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Monthly Economic Indicators

Special Topic: Business Talks

Treasury talks with businesses in March [1] highlighted weakness in the economy, with falling company profits and a high degree of uncertainty.  In general, firms are responding to the weak conditions by cutting costs, reducing investment and generally being more conservative in their business decisions.  Overall, the talks supported our view that economic growth in the near term will be weaker than the downside scenario in the December Update. It must be noted, however, that the sample included mainly larger firms.

Construction and retailing weak …

Weakness in construction, especially residential, is expected to persist in the near term as lending criteria remain tight and investor confidence remains low. Infrastructure works are providing some offset to the decline and are expected to absorb some of the lay-offs in the sector.  Retailing as a whole is down considerably on last year, although there has been support recently from consumers purchasing discounted goods, taking advantage of lower prices before the impact of the weaker exchange rate is reflected in higher prices for imported goods.

… but primary sector remains resilient

Apart from declining construction in our major markets adversely affecting forestry, the primary sector appears fairly resilient so far to the adverse global economic conditions. Dairy production has increased, reflecting recovery from last summer’s drought and a high rate of farm conversions, while prices for dairy products are showing tentative signs of stabilising. Demand abroad for sheepmeat and beef remains steady as household behaviour changes in response to the global financial crisis. More UK consumers are choosing to eat lamb at home, while more American consumers are switching to the beef supplied by New Zealand farmers.

There were some positives…

While activity is down overall, it is not all “doom and gloom”.  A feature of the talks was the lower exchange rate providing exporters a much needed buffer against falling global demand as currency hedges unwind. Additional positives were some firms reporting steady sales in niche markets and others benefitting from supplying goods and services that have increased in demand, for example New Zealand beef and infrastructure investment both at home and abroad.

... and credit generally not a constraint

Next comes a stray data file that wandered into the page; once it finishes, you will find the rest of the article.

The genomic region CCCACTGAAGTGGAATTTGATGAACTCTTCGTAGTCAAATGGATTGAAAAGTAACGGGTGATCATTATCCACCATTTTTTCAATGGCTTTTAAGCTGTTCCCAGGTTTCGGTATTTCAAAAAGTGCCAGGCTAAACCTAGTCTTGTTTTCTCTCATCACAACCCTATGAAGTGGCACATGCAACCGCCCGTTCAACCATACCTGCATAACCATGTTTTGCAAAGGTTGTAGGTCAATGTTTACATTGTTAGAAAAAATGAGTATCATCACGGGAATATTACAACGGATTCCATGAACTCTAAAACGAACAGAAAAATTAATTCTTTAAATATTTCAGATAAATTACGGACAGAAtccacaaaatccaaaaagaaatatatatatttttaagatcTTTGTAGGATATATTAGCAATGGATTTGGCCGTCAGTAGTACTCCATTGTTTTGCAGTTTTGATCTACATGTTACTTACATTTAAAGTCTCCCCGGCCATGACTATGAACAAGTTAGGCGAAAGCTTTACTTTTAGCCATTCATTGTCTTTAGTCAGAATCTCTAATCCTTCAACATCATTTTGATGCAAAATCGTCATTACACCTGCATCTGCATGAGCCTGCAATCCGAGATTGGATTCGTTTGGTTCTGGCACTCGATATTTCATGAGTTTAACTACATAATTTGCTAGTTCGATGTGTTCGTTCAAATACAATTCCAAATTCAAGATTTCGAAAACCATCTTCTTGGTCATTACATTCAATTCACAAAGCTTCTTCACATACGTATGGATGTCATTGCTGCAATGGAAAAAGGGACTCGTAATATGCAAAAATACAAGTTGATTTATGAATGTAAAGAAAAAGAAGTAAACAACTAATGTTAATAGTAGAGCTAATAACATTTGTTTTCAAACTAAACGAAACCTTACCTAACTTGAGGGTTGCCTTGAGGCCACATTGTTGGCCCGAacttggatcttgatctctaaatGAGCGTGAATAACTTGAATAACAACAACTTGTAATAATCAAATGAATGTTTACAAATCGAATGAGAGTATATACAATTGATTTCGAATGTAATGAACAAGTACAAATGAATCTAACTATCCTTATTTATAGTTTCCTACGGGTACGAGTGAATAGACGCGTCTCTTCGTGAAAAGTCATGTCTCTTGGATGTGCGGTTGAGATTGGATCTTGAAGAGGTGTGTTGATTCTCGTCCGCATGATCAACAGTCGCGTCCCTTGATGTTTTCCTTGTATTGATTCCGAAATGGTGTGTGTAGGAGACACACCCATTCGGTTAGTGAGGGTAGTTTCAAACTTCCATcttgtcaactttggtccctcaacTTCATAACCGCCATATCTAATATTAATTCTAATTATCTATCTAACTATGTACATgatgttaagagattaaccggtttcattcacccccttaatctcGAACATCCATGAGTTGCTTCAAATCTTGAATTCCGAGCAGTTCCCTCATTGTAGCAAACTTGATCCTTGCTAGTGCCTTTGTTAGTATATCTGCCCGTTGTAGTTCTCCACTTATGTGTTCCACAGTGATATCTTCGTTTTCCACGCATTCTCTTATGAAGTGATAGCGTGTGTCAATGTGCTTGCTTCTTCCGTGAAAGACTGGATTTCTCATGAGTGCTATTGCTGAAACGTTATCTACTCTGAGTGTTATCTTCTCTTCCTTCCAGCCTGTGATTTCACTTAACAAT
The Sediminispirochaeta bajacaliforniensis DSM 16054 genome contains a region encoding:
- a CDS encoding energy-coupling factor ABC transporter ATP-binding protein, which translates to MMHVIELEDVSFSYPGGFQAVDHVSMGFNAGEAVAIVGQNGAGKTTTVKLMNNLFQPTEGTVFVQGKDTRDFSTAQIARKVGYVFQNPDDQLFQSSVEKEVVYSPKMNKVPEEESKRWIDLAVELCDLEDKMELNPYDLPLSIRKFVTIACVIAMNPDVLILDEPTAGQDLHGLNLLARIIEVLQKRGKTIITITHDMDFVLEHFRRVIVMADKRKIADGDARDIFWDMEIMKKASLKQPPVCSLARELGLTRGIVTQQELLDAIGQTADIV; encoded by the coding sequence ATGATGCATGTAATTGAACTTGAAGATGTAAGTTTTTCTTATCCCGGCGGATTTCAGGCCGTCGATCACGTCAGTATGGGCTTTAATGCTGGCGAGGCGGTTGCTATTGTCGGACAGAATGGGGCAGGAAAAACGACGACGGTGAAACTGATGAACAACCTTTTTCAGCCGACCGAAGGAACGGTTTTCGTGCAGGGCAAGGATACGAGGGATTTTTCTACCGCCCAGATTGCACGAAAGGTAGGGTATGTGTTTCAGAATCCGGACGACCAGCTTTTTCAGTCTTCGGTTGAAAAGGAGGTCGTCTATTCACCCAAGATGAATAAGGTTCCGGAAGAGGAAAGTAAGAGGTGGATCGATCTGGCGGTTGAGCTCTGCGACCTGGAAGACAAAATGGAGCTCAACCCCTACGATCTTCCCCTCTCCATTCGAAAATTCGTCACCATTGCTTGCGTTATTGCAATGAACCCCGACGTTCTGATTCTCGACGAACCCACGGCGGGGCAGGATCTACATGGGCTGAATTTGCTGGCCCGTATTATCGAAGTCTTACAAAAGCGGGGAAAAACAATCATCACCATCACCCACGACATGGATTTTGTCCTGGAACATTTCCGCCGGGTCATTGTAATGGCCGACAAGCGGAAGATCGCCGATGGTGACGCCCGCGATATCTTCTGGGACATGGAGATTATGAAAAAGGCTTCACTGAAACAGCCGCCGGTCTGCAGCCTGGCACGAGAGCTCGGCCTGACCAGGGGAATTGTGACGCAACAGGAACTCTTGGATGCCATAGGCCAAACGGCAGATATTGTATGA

On the whole, access to credit has not been restricted. However, tax practitioners’ comments and some small and medium-sized enterprises noted increased difficulty accessing short-term funding for working capital at a reasonable price.  However, borrowing costs have decreased for most as lower benchmark rates have more than offset higher spreads on bank lending and higher facility fees.

The labour market is weaker…

The majority of firms have reduced staff numbers in recent months and expect to make further reductions over the coming year (Figure 11). Expectations of wage and salary rises have been reduced dramatically in recent months, with the majority of pay increases expected to be between zero and the rate of consumer price inflation in the coming year. Inflation expectations have tumbled, confirming wage rises will be minimal in the near term. With a weaker labour market and fewer people departing for overseas, firms noted it is considerably easier to find both skilled and unskilled labour.

Figure 11 - Employment
Figure 11 - Employment.
Source: Statistics NZ, National Bank

… and investment intentions, profits lower

Planned investment has plummeted nearly across the board, with businesses citing declining profits, increased uncertainty and the higher cost of imported capital as limiting factors (Figure 12).  Businesses intend to extend the life of capital stock as long as possible, with investment for some firms barely keeping up with the depreciation of capital. A number of businesses undertook substantial investment over the past two years when the cost of imported capital was lower, allowing them to enjoy productivity gains currently. Tax practitioners pointed to lower profits for their clients in the 2008/09 year and anticipated further weakness in the 2009/10 year.

Figure 12 - Investment
Figure 12 - Investment.
Source: Statistics NZ, National Bank

The business talks supported our view that the economy is weaker in the near term than in our downside scenario in the December Update. Economic growth in the December quarter 2008 was softer than estimated in the downside scenario and looks likely to remain softer in the near term, despite the downside scenario incorporating no quarterly growth in the March 2010 year.

The information gained from business talks forms an important input to our economic and fiscal forecasts for the upcoming Budget, to be released on 28 May.


  • [1] Over the first half of March, Treasury contacted thirty-three firms and eight tax practitioners in Auckland, Wellington and Christchurch.
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